The traditional teacher evaluation system has been used by CPS for 30 years. Using an observation checklist, principals rate teacher performance in a number of areas as a strength, a weakness, or does not apply. The checklist does not include a definition of a strength or weakness…. At the end of each school year, principals provide teachers with a final performance evaluation rating—though there was no official guidance on how the observation checklist, or other evidence about teacher practice, related to that final rating.
An example of the Danielson Framework shows how it brings necessary context to the evaluations:
It’s an interesting system: teachers are evaluated by both the principal and an outside observer, i.e. a knowledgeable one and an independent one. But it is just a tool, so its effectiveness is still based on the experience and quality of personnel. One case study failed:
Teachers perceived that the principal’s leadership capacity and knowledge of instructional practice was limited. The principal herself admitted that this kept her from being able to deeply understand and use the Danielson Framework. Teachers became disenchanted and frustrated as they realized the Framework would not be used in a deep way.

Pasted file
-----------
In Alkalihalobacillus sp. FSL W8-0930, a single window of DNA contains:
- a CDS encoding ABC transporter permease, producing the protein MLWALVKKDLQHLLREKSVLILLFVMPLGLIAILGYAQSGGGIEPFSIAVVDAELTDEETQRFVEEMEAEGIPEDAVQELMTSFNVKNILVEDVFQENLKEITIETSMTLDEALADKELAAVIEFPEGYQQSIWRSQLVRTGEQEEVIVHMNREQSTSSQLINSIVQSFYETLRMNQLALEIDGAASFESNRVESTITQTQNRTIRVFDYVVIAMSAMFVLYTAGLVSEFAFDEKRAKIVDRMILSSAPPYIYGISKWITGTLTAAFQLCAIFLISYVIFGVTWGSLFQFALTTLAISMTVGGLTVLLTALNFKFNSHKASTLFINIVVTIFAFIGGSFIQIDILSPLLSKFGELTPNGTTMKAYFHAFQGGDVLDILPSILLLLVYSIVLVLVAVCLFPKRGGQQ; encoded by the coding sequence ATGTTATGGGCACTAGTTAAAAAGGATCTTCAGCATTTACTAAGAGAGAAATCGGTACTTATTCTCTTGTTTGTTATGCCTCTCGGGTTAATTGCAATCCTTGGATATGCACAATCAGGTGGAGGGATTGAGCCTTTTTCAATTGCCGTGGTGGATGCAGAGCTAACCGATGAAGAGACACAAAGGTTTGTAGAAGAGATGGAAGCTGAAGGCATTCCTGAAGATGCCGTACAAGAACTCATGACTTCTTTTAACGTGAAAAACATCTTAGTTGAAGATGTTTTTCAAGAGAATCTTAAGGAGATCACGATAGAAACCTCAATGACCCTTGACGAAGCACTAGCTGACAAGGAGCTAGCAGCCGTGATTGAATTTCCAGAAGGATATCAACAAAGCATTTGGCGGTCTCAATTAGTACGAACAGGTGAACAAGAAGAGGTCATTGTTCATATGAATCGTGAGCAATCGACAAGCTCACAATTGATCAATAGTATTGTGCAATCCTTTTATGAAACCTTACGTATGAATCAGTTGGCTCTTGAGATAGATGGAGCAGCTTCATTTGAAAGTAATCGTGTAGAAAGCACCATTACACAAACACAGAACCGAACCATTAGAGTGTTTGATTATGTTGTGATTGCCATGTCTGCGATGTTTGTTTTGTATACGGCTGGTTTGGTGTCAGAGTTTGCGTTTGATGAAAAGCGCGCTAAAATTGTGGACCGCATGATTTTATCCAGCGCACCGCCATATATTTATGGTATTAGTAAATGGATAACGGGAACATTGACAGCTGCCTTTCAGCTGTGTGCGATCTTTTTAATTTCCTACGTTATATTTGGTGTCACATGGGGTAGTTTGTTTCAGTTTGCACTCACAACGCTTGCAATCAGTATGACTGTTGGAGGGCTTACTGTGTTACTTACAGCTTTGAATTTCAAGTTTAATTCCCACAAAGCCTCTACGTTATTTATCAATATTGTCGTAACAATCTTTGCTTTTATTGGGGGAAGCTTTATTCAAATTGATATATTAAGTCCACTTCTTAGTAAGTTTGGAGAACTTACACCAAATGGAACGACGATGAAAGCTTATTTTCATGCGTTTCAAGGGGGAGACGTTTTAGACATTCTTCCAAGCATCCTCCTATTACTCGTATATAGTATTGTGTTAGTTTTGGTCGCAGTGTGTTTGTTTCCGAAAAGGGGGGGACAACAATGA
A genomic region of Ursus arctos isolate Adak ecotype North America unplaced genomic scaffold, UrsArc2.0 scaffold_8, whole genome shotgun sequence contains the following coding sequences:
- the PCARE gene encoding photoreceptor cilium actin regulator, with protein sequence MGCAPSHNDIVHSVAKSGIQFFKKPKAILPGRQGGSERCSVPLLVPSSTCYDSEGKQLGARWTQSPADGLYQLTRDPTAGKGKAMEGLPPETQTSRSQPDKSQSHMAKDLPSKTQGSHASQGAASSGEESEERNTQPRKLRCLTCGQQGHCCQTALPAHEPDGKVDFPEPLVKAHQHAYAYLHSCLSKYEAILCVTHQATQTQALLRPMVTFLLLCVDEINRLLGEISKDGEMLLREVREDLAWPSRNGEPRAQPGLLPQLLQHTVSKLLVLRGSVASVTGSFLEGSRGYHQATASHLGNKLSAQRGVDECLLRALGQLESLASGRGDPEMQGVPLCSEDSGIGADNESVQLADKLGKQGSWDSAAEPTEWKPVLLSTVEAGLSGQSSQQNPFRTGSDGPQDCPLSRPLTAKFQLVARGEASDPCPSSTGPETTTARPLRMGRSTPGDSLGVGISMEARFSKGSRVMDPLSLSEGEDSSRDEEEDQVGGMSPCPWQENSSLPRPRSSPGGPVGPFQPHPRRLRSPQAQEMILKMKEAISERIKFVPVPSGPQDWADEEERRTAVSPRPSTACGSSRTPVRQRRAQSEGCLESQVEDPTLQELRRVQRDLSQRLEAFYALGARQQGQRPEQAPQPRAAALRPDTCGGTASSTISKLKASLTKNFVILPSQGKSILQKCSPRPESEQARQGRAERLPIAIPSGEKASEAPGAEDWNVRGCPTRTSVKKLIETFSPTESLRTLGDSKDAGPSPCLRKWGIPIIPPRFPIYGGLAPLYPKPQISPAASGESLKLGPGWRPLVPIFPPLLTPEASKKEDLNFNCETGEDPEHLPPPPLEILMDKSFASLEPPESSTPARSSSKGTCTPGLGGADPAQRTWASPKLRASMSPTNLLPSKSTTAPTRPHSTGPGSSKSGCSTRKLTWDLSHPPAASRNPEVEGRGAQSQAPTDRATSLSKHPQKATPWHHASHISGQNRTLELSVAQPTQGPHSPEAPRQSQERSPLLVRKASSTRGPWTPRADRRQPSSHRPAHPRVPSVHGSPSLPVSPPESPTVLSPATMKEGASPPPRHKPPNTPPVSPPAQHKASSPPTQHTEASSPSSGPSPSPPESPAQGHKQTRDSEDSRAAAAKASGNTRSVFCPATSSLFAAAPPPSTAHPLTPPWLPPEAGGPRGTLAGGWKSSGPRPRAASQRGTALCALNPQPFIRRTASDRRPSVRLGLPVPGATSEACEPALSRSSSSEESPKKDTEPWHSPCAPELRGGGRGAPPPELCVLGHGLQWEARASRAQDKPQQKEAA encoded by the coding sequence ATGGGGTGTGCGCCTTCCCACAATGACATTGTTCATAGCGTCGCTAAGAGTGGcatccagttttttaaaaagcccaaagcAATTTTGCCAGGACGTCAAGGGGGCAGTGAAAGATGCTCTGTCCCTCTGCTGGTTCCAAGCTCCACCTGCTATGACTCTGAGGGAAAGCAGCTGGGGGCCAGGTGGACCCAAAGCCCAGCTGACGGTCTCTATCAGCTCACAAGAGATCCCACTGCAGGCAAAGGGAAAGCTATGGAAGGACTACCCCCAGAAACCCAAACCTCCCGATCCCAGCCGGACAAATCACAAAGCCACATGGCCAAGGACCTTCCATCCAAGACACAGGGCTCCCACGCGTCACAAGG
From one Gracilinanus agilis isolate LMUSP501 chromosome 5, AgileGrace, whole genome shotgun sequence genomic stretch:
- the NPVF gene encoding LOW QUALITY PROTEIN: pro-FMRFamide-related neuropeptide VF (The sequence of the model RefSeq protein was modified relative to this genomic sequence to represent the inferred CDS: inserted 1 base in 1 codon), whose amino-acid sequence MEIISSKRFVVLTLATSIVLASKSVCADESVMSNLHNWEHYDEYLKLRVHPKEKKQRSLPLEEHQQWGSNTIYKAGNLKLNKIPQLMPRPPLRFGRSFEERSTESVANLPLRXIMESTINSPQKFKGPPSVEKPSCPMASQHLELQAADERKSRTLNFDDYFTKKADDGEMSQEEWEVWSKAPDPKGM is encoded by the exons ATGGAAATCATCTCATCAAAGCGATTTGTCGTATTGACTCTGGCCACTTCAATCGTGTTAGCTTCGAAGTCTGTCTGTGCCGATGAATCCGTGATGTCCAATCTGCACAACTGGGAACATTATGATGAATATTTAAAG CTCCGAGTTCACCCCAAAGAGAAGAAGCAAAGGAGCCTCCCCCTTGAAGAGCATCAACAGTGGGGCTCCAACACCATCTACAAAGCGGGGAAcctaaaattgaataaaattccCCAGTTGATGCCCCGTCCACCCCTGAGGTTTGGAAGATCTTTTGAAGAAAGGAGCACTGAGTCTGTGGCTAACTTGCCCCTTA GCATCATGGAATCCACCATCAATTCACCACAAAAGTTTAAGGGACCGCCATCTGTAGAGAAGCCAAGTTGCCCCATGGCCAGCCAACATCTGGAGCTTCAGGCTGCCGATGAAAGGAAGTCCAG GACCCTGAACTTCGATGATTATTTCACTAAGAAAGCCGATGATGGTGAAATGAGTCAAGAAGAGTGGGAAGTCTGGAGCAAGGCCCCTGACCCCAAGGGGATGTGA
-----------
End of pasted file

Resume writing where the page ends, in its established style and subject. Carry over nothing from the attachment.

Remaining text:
PERA (the law which requires Chicago, and subsequently other Illinois districts, to implement student-growth evaluations) also requires principals to be evaluated by similar standards, including the growth of ISAT scores, ISAT attainment measures, and attendance.
* John Kass visits Leo, a South Side all-boys Catholic school that graduates all its students and sends them all to college:
At Leo there are 15 students in a classroom. There are only 160 students in all. Tuition is set at $7,500, but that’s just a number. The unofficial motto is that everybody gets something, but nobody gets everything.
(FWIW, one thing the union wants is smaller class sizes.) Kass suggests implementing vouchers to get kids out of CPS and into schools like Leo. But there’s an issue he elides: students whose parents send them to Leo are making a choice, and with choice comes engagement—a desire for their children to succeed.